As it is still just Pisces time as I write – rounding up the astrological year – I had planned to tackle the topic of our daily addictions. This was also due to the fact that I will be giving a webinar for astrologers in May on the subject and have started preparations for that. However, as often happens with my blog, events have overtaken my best-laid plans – particularly in Christchurch, as that is my home town. The terror attack, and how New Zealand is handling it, has drawn world-wide attention, and rightly so.
Addiction is part of the problem
However, it dawned on me that our daily addictive habits are part of the problem, so I want to address two of them here. I have divided them up astrologically. Neptune, associated with Pisces, is the planet that has a role to play in a lack of borders and boundaries, and it is therefore the planet I associate with addictions. We all have Neptune in our horoscopes and so we all have addictive tendencies to a greater or lesser extent. I wrote on the possible addictions of each generation back in 2011, looking at Neptune in a particular sign.
In this post I want to make it more personal. When Neptune makes an astrological aspect to a planet, my theory is that it makes us susceptible to a particular type of addiction. The two I discuss here are Neptune with the Sun, and Neptune with Mercury. Behind every addiction is a longing, however our past has convinced us that that particular yearning can never be filled.
Longing for recognition
When the Sun is involved, we long to be important, to be someone, to be seen as a leader. It depends, of course, on your upbringing as to how this aspect manifests. When we are aware of this and do our inner work, this aspect can be used to great effect. Some background issues are, to name a few, a missing father (the Sun is associated with fathers), an alcoholic or otherwise unavailable father, a father who makes you feel guilty and even a religious father who can be there for the congregation but sometimes not for you, his own child. This can lead to a lack of self identity, or idealising a father, which sets us up for disappointment. We need good role models.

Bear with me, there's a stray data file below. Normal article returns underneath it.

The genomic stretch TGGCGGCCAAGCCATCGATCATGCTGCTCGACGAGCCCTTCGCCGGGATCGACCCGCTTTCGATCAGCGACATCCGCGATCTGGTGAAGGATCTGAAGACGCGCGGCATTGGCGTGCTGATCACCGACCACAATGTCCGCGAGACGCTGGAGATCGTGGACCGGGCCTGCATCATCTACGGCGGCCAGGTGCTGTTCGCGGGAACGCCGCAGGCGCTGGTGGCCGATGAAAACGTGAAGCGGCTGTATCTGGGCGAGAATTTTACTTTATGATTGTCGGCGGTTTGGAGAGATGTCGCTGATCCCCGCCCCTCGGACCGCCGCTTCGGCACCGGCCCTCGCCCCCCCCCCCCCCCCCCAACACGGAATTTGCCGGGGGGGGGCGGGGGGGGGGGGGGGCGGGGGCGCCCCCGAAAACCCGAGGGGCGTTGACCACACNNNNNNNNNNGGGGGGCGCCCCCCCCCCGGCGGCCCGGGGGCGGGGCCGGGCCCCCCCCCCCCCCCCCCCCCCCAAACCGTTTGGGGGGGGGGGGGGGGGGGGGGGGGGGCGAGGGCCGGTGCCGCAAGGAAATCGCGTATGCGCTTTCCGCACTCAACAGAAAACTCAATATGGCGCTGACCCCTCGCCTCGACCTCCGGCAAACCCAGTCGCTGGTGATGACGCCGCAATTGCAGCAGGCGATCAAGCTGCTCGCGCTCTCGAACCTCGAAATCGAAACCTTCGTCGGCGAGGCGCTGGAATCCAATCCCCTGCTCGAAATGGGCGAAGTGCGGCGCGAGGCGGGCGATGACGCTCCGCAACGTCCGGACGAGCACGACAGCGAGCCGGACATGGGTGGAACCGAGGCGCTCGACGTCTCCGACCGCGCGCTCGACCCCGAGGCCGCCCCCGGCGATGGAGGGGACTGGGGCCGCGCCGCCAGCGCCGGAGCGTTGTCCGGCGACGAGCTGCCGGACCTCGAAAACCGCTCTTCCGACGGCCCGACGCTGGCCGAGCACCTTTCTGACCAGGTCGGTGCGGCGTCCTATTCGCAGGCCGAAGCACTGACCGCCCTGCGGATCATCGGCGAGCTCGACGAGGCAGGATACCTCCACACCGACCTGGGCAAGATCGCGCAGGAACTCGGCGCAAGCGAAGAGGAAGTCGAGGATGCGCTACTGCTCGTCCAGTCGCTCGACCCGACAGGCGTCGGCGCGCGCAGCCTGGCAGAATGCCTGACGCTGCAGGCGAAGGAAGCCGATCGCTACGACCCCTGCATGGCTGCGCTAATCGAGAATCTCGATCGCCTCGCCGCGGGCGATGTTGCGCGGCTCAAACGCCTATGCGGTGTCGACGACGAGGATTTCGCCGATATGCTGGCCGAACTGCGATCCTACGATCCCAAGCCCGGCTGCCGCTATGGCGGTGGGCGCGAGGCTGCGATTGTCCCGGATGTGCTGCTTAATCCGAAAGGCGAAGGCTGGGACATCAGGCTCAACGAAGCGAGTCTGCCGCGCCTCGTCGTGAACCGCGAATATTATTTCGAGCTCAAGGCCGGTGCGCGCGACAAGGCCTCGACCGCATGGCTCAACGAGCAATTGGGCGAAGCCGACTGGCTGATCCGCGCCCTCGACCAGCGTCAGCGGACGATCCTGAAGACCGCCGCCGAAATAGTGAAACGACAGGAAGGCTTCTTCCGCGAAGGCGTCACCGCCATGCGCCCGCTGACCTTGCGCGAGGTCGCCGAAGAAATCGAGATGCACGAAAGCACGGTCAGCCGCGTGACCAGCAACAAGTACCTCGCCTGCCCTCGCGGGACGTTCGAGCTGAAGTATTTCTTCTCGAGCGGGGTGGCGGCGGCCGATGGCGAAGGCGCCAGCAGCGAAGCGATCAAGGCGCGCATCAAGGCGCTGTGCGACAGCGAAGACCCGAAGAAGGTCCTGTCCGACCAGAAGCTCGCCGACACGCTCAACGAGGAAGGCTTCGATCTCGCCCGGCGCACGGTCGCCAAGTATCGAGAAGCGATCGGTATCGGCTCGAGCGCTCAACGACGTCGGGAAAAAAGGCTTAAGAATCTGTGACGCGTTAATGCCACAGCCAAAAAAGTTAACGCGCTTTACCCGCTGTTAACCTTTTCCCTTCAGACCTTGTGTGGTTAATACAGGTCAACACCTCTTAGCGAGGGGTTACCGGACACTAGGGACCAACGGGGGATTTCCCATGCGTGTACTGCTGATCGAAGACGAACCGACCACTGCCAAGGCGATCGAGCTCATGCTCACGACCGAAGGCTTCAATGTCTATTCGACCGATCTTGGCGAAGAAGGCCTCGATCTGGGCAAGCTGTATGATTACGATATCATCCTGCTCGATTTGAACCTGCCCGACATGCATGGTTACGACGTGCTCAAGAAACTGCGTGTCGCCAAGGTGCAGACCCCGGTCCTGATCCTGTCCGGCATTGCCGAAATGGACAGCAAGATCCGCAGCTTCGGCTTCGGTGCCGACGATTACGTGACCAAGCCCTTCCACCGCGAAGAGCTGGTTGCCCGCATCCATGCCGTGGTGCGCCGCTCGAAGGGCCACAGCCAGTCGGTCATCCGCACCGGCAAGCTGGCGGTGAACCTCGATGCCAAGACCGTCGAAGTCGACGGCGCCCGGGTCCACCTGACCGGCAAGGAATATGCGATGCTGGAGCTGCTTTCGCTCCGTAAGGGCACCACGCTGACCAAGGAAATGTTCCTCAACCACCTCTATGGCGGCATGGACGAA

Obama the role model
Obama has this aspect in his horoscope. His father was indeed missing – a subject he wrote about in a book with a very Piscean title – Dreams of my Father. Clearly to write such a book, he must have looked inward to see how a missing father had affected him. Without knowing Obama personally, it is impossible to know how he feels about his own identity, but it is clear that he put this aspect to good use. His ability to feel for others and to empathise with an audience is part of this, as is his clear compassion in some situations and his wish to help victims and the poor with medical insurance schemes. The idealisation that this aspect often brings, means that hope can be projected onto the person with this aspect. Obama certainly suffered from this, leading to some disappointment with his presidency.
The world today has almost an epidemic of missing fathers. Single mothers struggle daily without the input of a strong and positive father role. For boys and young men that is particularly difficult and this has led to many young men being confused about who they are. They yearn to be someone. They long to be seen and respected. One way to do this is to seek notoriety, especially for negative ‘macho’ deeds. Many gangs require a deed of this nature before allowing admittance for members. I am proud of the way my homeland’s Prime Minister is handling the terrible terror attacks in New Zealand. Jacinda Ardern truly understands this problem. She has shown this in her statement: “He will, when I speak, be nameless.” She is not going to feed the perpetrator’s need for notoriety, which he clearly sought.
What if I don’t know what’s going on?
The second type of addiction is one I associate with a Mercury and Neptune aspect. Mercury rules communication and information. Mobile phone addiction has now been recognised as a serious, defined addiction. You only need to look at everyone in a metro carriage, as I did last week, to see how many people might be bordering on addiction. I was the only one in the whole carriage who was looking up.